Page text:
Monday, August 7, 2017

U.S. drops A-bombs on innocents in Japan

Associated Press (Aug. 7, 2017); Pfc. Sandoval, Pat Macpherson (eds.), Wisdom Quarterly
HIROSHIMA, Japan - Hiroshima's appeal of "never again" on the 72nd anniversary Sunday of the world's first atomic bomb attack [on an innocent and defenseless civilian population] has gained urgency as [other Asian countries, namely N.K.] accelerates work on its nuclear weapons program, showing its growing prowess with increasingly frequent missile launches [in case someone wants to strike back at the US for its many war crimes].
Kim Ji Nho
Kazumi MatsuiWhen the U.S. dropped the bomb on Aug. 6, 1945, Toshiki Fujimori and his mother, carrying him piggyback, were both thrown to the ground by the impact.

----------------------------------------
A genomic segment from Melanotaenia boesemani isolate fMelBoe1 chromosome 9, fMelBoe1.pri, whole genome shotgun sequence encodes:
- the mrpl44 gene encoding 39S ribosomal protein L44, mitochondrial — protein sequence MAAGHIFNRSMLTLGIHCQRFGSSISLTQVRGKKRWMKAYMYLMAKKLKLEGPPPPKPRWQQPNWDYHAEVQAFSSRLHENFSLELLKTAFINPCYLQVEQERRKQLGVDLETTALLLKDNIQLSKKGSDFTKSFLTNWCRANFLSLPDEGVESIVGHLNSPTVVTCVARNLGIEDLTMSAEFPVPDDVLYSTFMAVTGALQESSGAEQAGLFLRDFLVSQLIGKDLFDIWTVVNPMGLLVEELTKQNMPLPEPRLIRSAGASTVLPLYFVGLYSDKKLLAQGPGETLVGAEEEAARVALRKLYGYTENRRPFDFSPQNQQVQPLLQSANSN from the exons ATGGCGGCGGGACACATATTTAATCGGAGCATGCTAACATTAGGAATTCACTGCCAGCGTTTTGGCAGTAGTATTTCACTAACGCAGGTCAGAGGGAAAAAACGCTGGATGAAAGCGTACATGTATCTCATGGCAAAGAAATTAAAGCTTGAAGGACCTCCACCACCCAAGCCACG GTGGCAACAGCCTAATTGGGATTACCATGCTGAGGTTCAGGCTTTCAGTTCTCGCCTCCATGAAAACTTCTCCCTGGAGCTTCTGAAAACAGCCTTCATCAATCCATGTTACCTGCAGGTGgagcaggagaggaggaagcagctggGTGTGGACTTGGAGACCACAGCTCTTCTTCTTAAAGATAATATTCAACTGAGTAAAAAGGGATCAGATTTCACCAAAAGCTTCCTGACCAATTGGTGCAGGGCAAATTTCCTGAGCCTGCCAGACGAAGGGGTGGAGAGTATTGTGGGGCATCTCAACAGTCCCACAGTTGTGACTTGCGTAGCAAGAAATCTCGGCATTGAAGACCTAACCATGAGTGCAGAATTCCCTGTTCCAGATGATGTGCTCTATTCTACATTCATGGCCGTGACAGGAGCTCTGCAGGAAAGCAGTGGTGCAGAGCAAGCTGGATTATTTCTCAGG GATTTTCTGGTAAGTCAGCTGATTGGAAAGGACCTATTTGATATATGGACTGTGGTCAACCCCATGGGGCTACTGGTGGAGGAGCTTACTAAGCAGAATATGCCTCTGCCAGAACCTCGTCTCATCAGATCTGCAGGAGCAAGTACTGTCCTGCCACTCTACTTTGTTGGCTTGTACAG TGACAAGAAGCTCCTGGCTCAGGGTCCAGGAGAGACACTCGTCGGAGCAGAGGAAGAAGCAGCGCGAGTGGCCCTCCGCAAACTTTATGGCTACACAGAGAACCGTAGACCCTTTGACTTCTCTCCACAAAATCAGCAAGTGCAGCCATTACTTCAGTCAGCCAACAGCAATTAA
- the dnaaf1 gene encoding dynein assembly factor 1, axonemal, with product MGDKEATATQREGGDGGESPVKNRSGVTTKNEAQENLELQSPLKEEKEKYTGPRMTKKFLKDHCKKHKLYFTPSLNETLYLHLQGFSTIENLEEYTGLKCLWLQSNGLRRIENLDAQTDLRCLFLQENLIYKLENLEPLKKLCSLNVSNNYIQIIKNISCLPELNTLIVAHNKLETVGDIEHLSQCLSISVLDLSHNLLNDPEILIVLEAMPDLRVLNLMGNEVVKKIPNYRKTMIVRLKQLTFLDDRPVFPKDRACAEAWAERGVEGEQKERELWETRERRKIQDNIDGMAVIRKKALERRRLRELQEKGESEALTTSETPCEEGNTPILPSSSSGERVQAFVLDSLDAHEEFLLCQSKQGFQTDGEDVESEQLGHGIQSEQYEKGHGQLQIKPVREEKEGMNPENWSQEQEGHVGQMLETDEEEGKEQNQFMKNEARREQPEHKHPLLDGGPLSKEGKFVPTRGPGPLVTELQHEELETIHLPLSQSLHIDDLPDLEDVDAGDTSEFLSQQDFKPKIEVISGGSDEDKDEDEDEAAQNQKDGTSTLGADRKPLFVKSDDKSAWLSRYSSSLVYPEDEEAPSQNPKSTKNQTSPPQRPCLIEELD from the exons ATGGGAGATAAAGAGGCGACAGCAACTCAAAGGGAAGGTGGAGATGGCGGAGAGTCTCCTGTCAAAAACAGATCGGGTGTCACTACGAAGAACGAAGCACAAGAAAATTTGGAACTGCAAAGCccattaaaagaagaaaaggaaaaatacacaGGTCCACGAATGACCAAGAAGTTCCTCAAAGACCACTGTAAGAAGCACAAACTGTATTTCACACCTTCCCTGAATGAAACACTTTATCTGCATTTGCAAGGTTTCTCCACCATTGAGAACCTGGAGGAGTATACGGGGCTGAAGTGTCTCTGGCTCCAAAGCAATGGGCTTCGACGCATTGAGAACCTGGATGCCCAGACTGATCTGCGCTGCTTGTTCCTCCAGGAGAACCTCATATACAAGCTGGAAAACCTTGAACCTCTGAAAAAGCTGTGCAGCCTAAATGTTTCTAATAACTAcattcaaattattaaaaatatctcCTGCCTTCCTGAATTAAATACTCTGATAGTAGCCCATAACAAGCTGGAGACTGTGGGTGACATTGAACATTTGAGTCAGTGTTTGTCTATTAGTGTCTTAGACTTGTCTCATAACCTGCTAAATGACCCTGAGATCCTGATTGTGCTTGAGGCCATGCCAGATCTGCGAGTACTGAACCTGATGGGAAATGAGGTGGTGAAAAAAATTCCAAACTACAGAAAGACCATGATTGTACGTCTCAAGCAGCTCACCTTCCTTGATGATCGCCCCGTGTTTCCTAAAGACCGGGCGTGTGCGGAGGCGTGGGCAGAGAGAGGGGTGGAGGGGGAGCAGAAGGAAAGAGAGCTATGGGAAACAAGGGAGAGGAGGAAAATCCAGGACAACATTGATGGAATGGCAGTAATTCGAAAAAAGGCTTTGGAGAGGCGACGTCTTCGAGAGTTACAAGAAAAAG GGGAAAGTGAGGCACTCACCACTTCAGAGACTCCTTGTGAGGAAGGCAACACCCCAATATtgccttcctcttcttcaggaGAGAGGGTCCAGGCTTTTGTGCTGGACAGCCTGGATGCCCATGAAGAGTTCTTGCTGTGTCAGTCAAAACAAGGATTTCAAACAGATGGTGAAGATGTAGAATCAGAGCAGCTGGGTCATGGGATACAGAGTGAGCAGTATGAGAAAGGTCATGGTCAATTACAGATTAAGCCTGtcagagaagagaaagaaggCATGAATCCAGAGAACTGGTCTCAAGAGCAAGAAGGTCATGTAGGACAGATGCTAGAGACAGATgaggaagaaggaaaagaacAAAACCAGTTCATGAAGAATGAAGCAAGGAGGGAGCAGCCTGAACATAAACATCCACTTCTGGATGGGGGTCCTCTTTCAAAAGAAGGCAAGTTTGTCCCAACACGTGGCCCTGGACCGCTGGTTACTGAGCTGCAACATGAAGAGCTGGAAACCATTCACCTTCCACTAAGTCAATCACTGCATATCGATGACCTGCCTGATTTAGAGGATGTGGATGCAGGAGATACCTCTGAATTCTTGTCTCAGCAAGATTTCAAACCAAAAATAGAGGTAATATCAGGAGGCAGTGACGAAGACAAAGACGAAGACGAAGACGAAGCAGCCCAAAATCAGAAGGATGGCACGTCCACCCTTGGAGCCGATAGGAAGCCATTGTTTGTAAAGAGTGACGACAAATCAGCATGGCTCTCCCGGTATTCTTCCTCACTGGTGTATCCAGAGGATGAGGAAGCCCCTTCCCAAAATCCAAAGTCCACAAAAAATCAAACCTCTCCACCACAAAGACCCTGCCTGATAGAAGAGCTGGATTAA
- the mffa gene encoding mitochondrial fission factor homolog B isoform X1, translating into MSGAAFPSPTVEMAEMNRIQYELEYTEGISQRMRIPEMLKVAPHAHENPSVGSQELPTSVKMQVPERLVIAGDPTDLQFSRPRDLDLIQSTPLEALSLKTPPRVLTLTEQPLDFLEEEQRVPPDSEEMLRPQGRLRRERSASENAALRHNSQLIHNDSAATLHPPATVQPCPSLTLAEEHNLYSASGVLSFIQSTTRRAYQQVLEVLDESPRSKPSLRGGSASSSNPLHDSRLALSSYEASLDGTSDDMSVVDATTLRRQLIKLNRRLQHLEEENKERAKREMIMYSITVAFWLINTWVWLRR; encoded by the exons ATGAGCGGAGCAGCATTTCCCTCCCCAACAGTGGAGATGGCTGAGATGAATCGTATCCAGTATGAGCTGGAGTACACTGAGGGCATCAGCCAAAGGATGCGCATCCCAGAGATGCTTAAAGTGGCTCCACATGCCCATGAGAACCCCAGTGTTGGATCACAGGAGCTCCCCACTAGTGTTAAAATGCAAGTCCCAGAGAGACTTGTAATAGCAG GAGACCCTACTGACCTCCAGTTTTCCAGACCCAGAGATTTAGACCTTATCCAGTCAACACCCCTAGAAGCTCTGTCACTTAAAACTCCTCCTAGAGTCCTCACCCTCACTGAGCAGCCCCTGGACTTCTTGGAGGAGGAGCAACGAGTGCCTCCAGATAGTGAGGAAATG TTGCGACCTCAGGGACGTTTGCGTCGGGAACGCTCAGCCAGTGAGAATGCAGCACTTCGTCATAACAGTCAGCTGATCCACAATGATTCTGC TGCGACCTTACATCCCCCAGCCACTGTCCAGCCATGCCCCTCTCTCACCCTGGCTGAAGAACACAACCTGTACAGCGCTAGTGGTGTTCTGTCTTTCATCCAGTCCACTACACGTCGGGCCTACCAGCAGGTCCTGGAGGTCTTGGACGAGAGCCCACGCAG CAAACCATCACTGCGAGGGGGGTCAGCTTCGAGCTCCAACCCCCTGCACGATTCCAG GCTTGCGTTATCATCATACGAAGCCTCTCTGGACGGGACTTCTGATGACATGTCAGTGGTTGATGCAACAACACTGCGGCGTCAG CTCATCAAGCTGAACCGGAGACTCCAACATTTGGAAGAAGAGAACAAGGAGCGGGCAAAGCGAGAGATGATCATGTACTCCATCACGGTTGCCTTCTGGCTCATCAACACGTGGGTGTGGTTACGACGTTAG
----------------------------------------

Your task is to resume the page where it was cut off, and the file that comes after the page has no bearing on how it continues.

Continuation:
Kazumi Matsui"Obviously tensions are growing as North Korea [mentioned in this mainstream media story to detract from the real story -- the US bombed innocent civilians as a test of its secret weapons technology and their deadly capabilities] has been pushing ahead with nuclear tests and development," said Fujimori, now 73 and a leader of the Hidankyo, a major group of atomic bomb survivors. "Nuclear weapons just are unacceptable for [hu]mankind."
Tamio IshidaMany Japanese and others in North Asia seem resigned to North Korea's apparent newfound capacity to launch missiles capable of reaching much of the continental United States.

Toshiki Fujimori
We are so sorry to US for any trouble we cause.
But the threat lends a deeper sense of alarm in Hiroshima, where 140,000 died in that first A-bomb attack, which was followed on Aug. 9, 1945, by another that killed more than 70,000 people in Nagasaki. More

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